Happiness is working at Whistler


Writing in The Spectator this week Victoria Lane had nothing but praise for her recent skiing holiday at Whistler, British Columbia:

…Now this is all very nice, but a distraction from the main point of Whistler. This is not the skiing or the snowboarding, but the service. The service! You are bombarded with attention. In the ski-hire shops there are more assistants than customers, and they treat you with incredible solicitude, inquiring lovingly after your toes.

All the attention, combined with the upbeat demeanour of Whistler’s workers, was too much for one of Victoria’s friends:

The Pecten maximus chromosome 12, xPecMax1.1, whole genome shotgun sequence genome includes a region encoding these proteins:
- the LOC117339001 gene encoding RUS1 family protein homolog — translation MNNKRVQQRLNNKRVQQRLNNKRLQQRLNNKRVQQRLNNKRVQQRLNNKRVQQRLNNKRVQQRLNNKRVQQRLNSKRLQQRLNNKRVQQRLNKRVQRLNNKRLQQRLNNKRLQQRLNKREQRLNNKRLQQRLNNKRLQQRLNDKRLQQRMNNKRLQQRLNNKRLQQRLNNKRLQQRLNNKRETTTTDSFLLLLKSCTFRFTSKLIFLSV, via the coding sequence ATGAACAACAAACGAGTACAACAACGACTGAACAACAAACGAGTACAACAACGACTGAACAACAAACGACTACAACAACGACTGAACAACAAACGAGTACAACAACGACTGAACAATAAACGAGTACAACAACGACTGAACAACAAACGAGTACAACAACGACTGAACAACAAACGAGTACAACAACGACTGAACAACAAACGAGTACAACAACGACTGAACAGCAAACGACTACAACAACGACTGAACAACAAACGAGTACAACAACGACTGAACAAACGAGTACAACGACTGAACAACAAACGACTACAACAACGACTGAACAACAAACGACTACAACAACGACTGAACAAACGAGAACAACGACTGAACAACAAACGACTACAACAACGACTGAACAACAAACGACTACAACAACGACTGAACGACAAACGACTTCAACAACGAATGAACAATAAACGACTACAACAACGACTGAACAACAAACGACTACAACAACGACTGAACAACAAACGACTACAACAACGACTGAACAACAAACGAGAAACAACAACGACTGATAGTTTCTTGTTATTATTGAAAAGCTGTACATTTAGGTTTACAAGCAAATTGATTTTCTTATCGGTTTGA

Another of my companions was having a struggle. Everyone was too cheerful, and it was putting him in bad humour. “They tax everything here,” he observed at one point. “They should tax happiness — that would sort them out.” He reminisced fondly about a skiing holiday in a small town in Spain, which was run by a family or company called Crap. There was the Crap restaurant, the Crap bar, the Crap ski-hire. Oh for something Crap!

Her friend is right. In terms of happiness, most Canadians are incredibly rich.